Pittser makes a good impression
While he still has some developing to do, Pittser proves he belongs
ALISO VIEJO, Calif. -- Heading into the ESPN RISE Elite 11 QB camp, we didn't have enough information to give Adam Pittser (Richmond, Ill./Burton) a complete evaluation. That's all changed now after watching him in workouts and getting some game tape.
Pittser is without question flying under the radar for the class of 2011. He plays in a run-heavy, Delaware wing-T offense with limited opportunities to statistically showcase his skill set as a passer. He is a guy you need to see in person to get a true sense of his ability and upside under center. He has adequate height and a sturdy, strong build. He lacks prototypical height but is taller than the likes of Chase Daniel and Kyle Parker. His stroke is smooth, consistent and quick. He gets rid of the ball quickly and with consistent overall footwork and delivery mechanics. This offense does not feature any shotgun opportunities and few dropback concepts in the three- and five-step passing game, but he shows good footwork, quick feet, and a balanced drop and setup despite not having much of a foundation to work from. He is a good athlete who is not a dual threat, but can get himself out of trouble. Pittser throws well on the move to both sides, and can keep a play alive with presence, savvy and a nice feel for his surroundings.
The best thing he does, in our opinion, is get rid of the ball with a delivery you cannot coach. Pittser has zip, has good overall velocity to all three phases of the passing game and can make all the necessary throws. He has the strength to drive the ball downfield and can fit the ball into tight spots in traffic. He is very calm and balanced with good focus downfield with his eyes. He hits the strike zone consistently, has enough touch to make for a catchable ball and leads targets nicely.
With Pittser you have a sound, talented guy, but also one who might not be as far along in the theory of the game due to a lack of experience in a pass-friendly scheme. If he played in the spread offense or pro-style scheme with some shotgun sprinkled in, he would be one of the more heavily recruited kids in the class and, outside of Braxton Miller (Huber Heights, Ohio/Wayne), certainly the Midwest. Pittser is a very good prospect with a high ceiling for further development due to his lack of experience in the passing game.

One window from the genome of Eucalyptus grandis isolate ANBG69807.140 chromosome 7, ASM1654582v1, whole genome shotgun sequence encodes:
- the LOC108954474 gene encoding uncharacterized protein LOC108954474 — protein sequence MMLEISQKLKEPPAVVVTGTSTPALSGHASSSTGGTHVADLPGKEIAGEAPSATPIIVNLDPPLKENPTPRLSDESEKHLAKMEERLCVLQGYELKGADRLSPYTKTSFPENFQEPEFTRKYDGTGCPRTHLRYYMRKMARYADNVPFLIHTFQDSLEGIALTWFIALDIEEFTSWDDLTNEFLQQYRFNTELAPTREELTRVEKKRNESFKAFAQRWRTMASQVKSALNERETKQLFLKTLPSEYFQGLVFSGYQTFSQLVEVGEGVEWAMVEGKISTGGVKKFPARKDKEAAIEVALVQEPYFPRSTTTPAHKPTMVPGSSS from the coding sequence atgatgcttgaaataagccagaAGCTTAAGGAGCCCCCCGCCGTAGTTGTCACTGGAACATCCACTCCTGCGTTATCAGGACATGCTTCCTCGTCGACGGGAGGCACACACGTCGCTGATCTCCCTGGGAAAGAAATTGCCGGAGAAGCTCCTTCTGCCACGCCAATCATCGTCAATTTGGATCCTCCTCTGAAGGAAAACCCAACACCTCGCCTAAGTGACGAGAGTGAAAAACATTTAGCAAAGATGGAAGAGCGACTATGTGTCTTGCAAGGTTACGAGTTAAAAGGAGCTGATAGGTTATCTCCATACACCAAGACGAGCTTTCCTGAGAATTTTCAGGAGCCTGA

Notes from Day 2
• Fundamentally, Kiehl Frazier has really smoothed things out with his delivery since his junior year. His accuracy still wavers at times, but he is more fluid in delivering the ball now. Making plays on the move is where he can be really good. Frazier must continue to develop footwork from center, but he is going to be working exclusively from the shotgun at Auburn.
• The release and ball velocity of DaMarcus Smith (Louisville, Ky./Seneca) continue to impress, and the Louisville commit's stock could continue to rise with a healthy senior season. It would be a good idea for him to start throwing with a newer, less worn ball as he prepares for the next level. It is going to change how he grips the ball, what type of velocity he gets on the ball and his overall power because it will be harder for him to control. He better get used to that now to prepare for the next level.
• After watching him more and more, I feel confident saying Jeff Driskel (Oviedo, Fla./ Paul J. Hagarty) might be the most physically talented passer we have seen in this event in the past six years.
• Phillip Ely (Tampa, Fla./Plant) continues to impress with his overall consistency. In the right scheme at the next level -- one that uses a heavy dose of the shotgun, moves the launch point and throws between the numbers at the intermediate and deep parts of the field -- he could be extremely efficient. Ely is a very confident player.
• Cody Kessler (Bakersfield, Calif./Centennial) is this year's version of BYU's Jake Heaps, although Kessler has a thicker build. Simply put, teach him the offense and let him go.
Tom Luginbill is ESPN's national director of football recruiting.